Today marks nearly four months since the highly publicized union strikes in Hollywood began on November 5th, when the Writers Guild of America and the Alliance of Motion Picture and television …
Today marks nearly four months since the highly publicized union strikes in Hollywood began on November 5th, when the Writers Guild of America and the Alliance of Motion Picture and television Producers couldn’t see eye-to-eye on New Media revenue, placing thousands in Hollywood out of work for several months.
This coming June, the Directors Guild of America also has its own contract up for negotiations and talks of another strike looming.
How can professional coaches help leadership and work forces during a strike?
What are the rules that come into play when a strike affects business as usual?
What lessons can other industries take away from the Hollywood strikes?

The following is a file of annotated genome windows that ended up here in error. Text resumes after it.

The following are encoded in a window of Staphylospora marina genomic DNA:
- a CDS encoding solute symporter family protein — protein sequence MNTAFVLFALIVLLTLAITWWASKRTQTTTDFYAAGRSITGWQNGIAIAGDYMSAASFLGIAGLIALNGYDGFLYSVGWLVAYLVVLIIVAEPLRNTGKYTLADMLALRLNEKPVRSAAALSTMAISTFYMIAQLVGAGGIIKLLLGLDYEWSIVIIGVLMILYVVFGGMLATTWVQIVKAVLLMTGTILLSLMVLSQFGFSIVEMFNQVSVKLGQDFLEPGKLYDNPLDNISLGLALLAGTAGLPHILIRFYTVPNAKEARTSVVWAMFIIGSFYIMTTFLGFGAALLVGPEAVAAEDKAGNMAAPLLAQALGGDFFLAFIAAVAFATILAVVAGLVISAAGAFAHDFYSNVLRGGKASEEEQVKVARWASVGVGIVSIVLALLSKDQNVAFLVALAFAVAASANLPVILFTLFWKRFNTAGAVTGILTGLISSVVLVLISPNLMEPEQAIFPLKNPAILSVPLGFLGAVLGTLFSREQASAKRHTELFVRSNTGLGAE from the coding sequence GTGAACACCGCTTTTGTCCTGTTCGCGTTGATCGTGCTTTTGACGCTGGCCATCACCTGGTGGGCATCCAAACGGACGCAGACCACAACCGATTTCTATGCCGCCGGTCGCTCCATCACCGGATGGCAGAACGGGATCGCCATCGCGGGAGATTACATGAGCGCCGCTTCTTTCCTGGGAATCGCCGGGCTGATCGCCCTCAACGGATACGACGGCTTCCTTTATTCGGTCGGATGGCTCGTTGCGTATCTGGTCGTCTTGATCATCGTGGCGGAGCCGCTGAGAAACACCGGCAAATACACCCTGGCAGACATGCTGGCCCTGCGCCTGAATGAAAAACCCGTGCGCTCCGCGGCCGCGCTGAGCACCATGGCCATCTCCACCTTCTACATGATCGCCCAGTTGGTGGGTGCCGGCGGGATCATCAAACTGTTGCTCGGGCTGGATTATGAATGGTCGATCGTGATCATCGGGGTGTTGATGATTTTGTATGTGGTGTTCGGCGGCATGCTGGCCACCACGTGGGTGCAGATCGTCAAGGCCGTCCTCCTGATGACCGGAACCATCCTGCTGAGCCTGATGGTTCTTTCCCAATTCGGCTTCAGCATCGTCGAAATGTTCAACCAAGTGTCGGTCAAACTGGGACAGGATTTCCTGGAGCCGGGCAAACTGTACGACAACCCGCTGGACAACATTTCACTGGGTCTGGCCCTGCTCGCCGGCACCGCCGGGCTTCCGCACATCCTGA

* David Brownstein, Founder, Hollywood Coaching
* Jonathan Handel, Entertainment Attorney, TroyGould
* Sherri Ziff Lester, Certified Life Coach, RockYourLifeCoaching
* Patric Verrone, President, Writers Guild of America, West
According to the Bureau of Labor Statistics, in 2007 there were 21 lockouts and strikes involving 1,000 or more workers. The largest major work stoppage in total days idle was between the Alliance of Motion Picture and Television Producers and the Writers Guild of America East and West, with 10,500 workers accounting for 409,500 lost workdays.
What questions did the Writers Guild strike raise for the entertainment industry?
And what were the leadership lessons learned from the strike?
Most importantly, how were coaches able to help during the Writer’s Guild Strike, and what role can coaching play within other strikes as well?
Our panel of experts answer these questions and more.